The Academy Art Museum’s Juneteenth Celebration has grown larger in each of its first nine years. And in 2020, even accounting for the pandemic that canceled or postponed so many events drawing large crowds—from high school graduations to weddings—Juneteenth may become the largest yet by virtue of being virtual.
Available for free streaming on Facebook and the Academy Art Museum website (Friday and Saturday, June 19 and 20) makes it more accessible to a much wider audience. “Last year was our largest ever,” says museum director Ben Simons. “Since then, our Art at Home program has become very robust, and it’s grown our virtual museum audience. We’re hopeful that more people than ever will tune in and share with friends and get some social media buzz.”
On social media, sharing a positive message can spread like a benevolent virus.
In light of recent violent deaths that have driven Black Lives Matter to the national forefront, Juneteenth takes on an even greater consciousness-raising relevance. It commemorates, of course, Emancipation Day, when slaves were freed. Specifically, it was the date, June 19, 1865, when Gen. Gordon Granger of the Union Army arrived in Galveston, Texas, to inform slaves that the Civil War was over and slavery was abolished. (With no e-mail, Twitter, or even landline phones at the time, slaves closer to Appomattox received the news much earlier.)
But the Juneteenth Celebration, which Simons says is the largest in the Mid-Atlantic region, is about more than history or current strife. “We want to make it a joyful occasion,” says Simons—as it should be. As such, it will be celebrated with music, art, and storytelling. (Sorry, at a virtual event, viewers will have to provide their own food and refreshments.)
This Juneteenth headliner is Alison Crockett, a D.C. jazz singer who’s played Kennedy Center among other top venues. She is known for delivering a joyful noise with her soulful and soaring gospel/blues inflections that extend to Brazilian bossa nova. Her concert was pre-recorded inside the museum’s new Harrison Street entrance before a small socially distanced audience. It offers a preview glimpse of the renovated space still being completed. The musical lineup also includes local artist Kentavius (KJ) Jones, who will perform selections from his rock ’n’ soul debut album “Bohemian Beatbox.”
For the younger set in virtual attendance, author Omeaka Jackson, CEO, and founder of Cambridge’s Harvesting Hope Youth and Family Wellness Inc., presents a story time based on kids’ social and emotional needs. Also, Constance De Nero, the museum’s children’s education director, has designed a craft and art project kids can complete online.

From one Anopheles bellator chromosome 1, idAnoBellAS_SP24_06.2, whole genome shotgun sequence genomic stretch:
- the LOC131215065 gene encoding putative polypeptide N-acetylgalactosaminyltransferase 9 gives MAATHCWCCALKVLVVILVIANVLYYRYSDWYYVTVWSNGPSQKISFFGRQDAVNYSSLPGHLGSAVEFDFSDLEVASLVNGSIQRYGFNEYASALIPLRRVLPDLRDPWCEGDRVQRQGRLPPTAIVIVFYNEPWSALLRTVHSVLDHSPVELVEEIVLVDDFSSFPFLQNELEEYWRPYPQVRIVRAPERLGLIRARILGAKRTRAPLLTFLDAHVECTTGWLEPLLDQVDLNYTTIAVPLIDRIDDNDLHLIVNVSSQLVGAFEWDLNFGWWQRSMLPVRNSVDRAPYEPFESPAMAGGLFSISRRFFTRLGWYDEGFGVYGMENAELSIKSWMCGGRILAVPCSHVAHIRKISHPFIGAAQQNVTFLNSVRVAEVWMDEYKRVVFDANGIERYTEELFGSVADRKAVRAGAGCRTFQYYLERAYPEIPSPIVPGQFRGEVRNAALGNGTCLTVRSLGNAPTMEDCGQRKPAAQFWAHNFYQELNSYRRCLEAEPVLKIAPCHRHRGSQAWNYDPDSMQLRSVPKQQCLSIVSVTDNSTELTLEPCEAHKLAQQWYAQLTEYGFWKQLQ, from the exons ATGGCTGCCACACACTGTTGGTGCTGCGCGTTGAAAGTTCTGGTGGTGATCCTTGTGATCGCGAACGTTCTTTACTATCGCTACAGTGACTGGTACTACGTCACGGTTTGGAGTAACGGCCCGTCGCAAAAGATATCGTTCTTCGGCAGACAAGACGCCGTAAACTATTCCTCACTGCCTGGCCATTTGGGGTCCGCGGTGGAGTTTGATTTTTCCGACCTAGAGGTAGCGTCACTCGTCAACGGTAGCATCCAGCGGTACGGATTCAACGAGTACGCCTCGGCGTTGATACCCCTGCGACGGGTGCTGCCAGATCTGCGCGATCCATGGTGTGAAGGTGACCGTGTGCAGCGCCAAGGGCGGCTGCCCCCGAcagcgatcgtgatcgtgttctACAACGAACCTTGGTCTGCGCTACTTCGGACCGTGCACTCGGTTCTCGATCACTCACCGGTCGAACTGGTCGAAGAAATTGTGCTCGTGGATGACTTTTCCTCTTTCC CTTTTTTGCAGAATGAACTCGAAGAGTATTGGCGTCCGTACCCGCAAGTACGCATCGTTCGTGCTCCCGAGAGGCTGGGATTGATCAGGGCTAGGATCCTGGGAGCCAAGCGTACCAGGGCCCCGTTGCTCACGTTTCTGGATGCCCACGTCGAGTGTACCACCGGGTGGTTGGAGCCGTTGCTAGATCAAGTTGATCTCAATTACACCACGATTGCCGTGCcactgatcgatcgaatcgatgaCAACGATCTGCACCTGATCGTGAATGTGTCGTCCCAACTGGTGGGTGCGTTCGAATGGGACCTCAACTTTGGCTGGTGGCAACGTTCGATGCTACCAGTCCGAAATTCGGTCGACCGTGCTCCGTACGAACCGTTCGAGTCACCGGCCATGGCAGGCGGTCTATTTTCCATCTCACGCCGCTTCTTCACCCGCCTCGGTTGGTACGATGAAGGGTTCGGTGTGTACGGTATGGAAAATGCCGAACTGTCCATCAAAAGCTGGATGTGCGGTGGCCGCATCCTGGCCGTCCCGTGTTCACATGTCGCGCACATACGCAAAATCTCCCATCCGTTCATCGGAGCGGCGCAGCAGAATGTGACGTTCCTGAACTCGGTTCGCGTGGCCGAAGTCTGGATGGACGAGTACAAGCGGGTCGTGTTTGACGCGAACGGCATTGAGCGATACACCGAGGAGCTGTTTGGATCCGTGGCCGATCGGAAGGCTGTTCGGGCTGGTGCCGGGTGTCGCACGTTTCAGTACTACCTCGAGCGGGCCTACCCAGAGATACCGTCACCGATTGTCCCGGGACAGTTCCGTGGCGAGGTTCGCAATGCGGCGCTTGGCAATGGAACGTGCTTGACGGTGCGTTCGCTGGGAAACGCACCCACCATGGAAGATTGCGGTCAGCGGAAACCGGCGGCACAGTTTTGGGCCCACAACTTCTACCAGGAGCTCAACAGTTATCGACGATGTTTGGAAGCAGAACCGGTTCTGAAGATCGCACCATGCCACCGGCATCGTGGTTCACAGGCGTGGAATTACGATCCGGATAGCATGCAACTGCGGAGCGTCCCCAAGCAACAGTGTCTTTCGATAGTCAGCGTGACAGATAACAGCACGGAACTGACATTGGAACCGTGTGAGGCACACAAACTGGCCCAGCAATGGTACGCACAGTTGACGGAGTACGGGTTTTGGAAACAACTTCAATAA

And speaking of art—this is an art museum, after all—those of any age may wish to take virtual docent-led tours of works from the permanent collection relevant to the Juneteenth theme. Also, a broadcast will be streamed of a studio visit with Academy Art’s 2020 artist-in-residence from Baltimore, whose “Anthony McAfee: Legacy” exhibition features works with historical African-American references. McAfee’s solo show was to open in April. Now its premiere will coincide with the Aug. 1 reopening of the museum—for real rather than virtually. Simons has his fingers crossed, as do we all, against any further delays due to COVID-19.
This 10th Juneteenth Celebration is dedicated to the memory of Eric Lowery. As past president of the Frederick Douglass Honor Society, Lowery is best-known for his leadership that led to the statue that stands now on the Talbot County Courthouse grounds. The museum partnered with Lowery and his Frederick Douglass society members in presenting the first Juneteenth Celebration in 2011. “With this year’s Juneteenth,” says Simons, “we honor Eric’s contribution to this annual celebration and his lifelong work for equality and social justice.”
Musician Ray Remesch, who is among those coordinating this observance, “We are celebrating the theme of liberation and freedom in a pre-recorded virtual format featuring musicians from the local and national scene, reflections on various artworks, a children’s craft and story time.”
That about sums it up. Let’s hope that by next Juneteenth we can all get together in person to celebrate. And, speaking for myself, see some baseball again.
Juneteenth Celebration 2020
(The Friday, June 19, program is repeated Saturday, June 20, available free on academyartmuseum.org or facebook.com/academyartmuseum)
11 a.m. – Storytime with Omeaka Jackson, founder of Harvesting Hope Youth and Family Wellness
Noon – “Docent Reflections”: Karen Bailor discusses African-American artist and sculptor Martin Puryear’s “Black Cart” (2008)
1 p.m. – Music by Kentavius Jones
2 p.m. – Children’s craft with Constance Del Nero, museum director of Children’s Education & Community Programs. Make a “Liberian Wisdom Lizard”
3:30 p.m. – Music by Alison Crockett
4:30 p.m. – “Docent Reflections”: Barbara Obrecht discusses the late Baltimore African-American artist Tom Miller.
6 p.m. – Recording of Zoom Virtual Studio with Baltimore African-American artist Antonio McAfee, the museum’s 2020 artist-in-residence and subject of the upcoming “Antonio McAfee Legacy” exhibition
Steve Parks is a retired journalist, arts writer and editor now living in Easton.